The original 289 engine was long gone when Joe bought the car and he explained that good 289 blocks are almost impossible to find these days so he is more than happy to keep the bigger, more powerful engine.

"I’m happy with the 302, C4 auto and 8-inch rear end setup it has. Since I got it back here I’ve rebuilt the engine, gearbox and diff and I’ve also fitted a new exhaust system with stainless steel mufflers."

Joe has also given the power steering components an overhaul as well as replacing the suspension with new top and lower control arms shocks, springs, sway bars and in the restoration process he has ditched the all-drum brake setup for disc brakes up front.

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"Converting it to disc brakes is actually quite easy because everything was available for it as a kit that bolted easily to the hubs. Up front are four piston Kelsey Hayes calipers.

"The disc front end actually improves the brakes five-fold and I also fitted a power booster and dual system. It’s so much better than the original un-boosted drum brakes they ran!"

Completing the 65 Mustang fastback are chrome mags with bigger, wider tyres than when it rolled out of the factory.

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Turns heads from any angle

The project has taken two years including painting, which Joe remarks is the hardest and most expensive part of the whole process and while the cost of most parts has been quite reasonable some items like re-chroming have given the bank account a bit of a fright, with the bumpers around $500 a pop.

So why this car? Several reasons as Joe explains. "I have always wanted an early fastback and this one was relatively cheap at US ten grand. It was rust free and while many others couldn’t see it given its condition, I could see a lot of potential in the car.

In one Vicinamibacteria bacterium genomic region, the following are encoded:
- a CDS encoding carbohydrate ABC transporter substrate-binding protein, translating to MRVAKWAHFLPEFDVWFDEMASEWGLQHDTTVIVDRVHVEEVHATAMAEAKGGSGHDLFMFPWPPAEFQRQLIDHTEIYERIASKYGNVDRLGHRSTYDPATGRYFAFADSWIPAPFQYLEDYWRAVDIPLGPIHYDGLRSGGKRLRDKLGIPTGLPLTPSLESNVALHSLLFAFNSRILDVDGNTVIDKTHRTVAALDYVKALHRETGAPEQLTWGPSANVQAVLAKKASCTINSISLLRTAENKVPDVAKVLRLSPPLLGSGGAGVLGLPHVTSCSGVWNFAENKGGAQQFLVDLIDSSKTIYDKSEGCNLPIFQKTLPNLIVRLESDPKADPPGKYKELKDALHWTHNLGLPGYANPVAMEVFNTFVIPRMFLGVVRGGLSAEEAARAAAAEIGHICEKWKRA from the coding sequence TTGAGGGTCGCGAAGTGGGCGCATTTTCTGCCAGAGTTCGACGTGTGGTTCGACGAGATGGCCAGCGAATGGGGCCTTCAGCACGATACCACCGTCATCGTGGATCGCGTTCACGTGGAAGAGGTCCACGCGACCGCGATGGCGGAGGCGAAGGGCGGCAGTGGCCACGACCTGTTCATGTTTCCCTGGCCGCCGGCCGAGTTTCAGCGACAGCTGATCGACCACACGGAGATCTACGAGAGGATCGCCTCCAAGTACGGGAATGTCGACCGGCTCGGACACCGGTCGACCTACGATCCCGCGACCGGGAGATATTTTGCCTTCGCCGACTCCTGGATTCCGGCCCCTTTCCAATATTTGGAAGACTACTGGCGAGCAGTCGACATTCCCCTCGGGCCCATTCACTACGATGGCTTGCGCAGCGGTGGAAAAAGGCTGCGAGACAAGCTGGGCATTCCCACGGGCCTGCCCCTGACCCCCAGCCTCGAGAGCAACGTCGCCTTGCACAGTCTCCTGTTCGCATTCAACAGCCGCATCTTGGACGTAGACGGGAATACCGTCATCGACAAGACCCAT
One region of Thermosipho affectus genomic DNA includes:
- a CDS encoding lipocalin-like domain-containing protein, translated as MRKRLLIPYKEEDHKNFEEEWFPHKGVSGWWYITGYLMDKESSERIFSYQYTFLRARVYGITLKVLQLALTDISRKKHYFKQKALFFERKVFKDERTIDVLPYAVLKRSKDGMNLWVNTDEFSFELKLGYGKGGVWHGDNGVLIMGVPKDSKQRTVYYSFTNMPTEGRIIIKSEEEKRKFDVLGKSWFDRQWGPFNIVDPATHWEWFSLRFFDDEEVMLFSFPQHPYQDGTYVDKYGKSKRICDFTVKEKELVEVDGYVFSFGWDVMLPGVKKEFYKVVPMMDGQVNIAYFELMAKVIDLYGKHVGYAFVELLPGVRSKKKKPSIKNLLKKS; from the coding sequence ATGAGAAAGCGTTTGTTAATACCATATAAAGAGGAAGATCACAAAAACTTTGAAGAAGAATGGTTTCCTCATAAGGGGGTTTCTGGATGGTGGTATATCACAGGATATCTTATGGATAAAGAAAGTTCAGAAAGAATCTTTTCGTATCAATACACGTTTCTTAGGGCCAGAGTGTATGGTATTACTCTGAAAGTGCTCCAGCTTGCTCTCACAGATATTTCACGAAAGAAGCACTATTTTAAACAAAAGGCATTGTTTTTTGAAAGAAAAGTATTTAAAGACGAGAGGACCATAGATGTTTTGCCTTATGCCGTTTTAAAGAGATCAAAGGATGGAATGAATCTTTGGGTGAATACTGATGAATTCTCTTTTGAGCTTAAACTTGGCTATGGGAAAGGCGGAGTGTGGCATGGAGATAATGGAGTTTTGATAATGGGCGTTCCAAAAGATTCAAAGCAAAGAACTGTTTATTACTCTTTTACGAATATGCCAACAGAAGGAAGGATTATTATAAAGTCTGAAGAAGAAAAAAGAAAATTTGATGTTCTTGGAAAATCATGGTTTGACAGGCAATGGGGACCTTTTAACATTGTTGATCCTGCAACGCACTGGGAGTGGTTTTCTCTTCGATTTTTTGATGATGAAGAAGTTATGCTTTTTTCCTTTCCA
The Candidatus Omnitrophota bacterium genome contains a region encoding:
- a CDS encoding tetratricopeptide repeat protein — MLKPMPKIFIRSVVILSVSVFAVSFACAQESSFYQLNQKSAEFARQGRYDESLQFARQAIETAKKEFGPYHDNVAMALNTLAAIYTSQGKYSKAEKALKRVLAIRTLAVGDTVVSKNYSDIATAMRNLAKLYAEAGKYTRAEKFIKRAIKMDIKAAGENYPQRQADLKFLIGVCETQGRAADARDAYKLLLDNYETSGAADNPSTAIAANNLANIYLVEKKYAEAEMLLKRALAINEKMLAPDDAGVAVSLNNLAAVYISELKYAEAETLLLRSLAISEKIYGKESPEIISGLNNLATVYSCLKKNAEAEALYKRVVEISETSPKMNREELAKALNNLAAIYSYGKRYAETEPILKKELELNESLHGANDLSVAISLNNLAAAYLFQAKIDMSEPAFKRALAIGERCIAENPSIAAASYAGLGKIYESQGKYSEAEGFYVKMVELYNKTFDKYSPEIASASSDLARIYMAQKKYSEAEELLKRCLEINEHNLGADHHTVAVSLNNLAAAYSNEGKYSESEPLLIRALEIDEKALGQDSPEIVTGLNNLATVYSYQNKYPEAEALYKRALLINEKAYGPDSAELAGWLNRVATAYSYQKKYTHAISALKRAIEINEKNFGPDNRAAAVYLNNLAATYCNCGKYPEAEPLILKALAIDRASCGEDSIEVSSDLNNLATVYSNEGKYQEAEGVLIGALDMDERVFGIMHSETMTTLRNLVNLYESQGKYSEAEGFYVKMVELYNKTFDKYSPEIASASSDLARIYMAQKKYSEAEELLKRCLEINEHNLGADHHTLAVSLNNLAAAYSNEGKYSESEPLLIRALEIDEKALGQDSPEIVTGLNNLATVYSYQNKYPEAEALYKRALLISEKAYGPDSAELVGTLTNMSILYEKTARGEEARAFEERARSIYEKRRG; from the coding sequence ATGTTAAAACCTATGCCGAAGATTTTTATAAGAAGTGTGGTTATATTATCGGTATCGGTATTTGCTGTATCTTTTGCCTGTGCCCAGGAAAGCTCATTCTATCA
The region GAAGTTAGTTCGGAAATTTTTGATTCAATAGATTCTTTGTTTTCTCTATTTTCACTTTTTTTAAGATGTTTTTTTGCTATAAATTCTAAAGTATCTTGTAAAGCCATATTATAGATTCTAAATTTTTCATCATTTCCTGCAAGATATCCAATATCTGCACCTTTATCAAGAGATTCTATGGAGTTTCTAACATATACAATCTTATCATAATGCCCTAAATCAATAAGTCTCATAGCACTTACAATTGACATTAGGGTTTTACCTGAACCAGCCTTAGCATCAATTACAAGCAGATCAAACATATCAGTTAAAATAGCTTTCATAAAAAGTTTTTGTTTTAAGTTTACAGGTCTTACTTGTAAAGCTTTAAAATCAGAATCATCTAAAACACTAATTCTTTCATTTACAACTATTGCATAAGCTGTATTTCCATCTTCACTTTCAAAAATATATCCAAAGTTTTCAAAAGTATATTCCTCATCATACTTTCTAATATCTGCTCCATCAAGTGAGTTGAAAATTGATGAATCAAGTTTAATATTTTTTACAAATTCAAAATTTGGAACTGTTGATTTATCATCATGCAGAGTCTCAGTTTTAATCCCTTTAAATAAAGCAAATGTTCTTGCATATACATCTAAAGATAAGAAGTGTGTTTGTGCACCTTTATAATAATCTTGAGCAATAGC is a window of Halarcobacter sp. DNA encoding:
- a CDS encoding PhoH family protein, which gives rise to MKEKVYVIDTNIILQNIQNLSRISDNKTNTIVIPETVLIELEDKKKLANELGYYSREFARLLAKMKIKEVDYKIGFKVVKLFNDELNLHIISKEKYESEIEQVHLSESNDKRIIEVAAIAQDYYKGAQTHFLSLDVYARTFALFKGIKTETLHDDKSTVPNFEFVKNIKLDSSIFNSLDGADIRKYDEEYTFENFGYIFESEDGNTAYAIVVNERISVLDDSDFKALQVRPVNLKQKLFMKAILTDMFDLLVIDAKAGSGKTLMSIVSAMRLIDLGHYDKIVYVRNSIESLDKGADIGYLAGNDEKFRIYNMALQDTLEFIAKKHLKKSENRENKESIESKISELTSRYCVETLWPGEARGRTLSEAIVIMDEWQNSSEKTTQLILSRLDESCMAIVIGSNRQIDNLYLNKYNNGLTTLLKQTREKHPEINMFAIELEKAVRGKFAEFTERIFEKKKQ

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Rear window flutes add to its looks

"The roof and the corners were in good condition, despite some corner damage but the car was actually dead straight even though it had ripples in the doors and some of the panels from minor damage. Importantly the floor, sills and rails were all good and straight.

"Although I looked at the car from the outside, I was more interested in looking at it underneath. This is the fifth car I’ve built so I had a good idea of where I was going with it. It isn’t completely stock as I have done little things to personalise it and I think it has come up pretty well. I am very happy with it," Joe claims.

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Although it is fantastic to drive Joe reckons it’s nowhere near the standard of a modern car which he reckons is a plus.

"You can feel the road a lot better in this than a modern car. It stops, steers and accelerates extremely well. I haven’t lowered the car at all. It’s the standard height because I like the stance and I guess because I am old school, so that’s why it rolls on chrome mag wheels. I love the old school feel and look and that’s why I built it the way I did."

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Joe reckons it has come up pretty well

THE RESTO:

Prepared for the voyage

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No brakes and ready for shipping.

 

As purchased USA

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One word comes to mind, challenge.

 

As purchased USA

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Most of the missing bits came with it.

 

Parts purchased

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Mustang resembles a kit car here.

 

At home in Australia

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Cleared of customs and ready for rebuilding.

 

Home hoist

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Good rails but underbelly work was needed.

 

Cleaned and ready for paint

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A lot of elbow grease used here.

 

Dashed

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The Mustang remains a left-hooker.

 

New blue hue

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Painted and ready for reassembly.

 

Original car: 1965 Ford Mustang Fastback
Length of restoration: Two years

1965 Ford Mustang Fastback specs

Body: 2-door fastback
Engine: 4700cc V8
Power & torque: 165kW @ 4400rpm, 414Nm @ 3200rpm
Performance: 0-100km/h 8.6 seconds (approx)
Top speed: 156km/h (approx)
Transmission: Three-speed auto
Suspension: (f) Coil spings on upper and lower arms. Leaf springs(r)
Brakes: Drum front, and rear

 

From Unique Cars #462, Feb 2022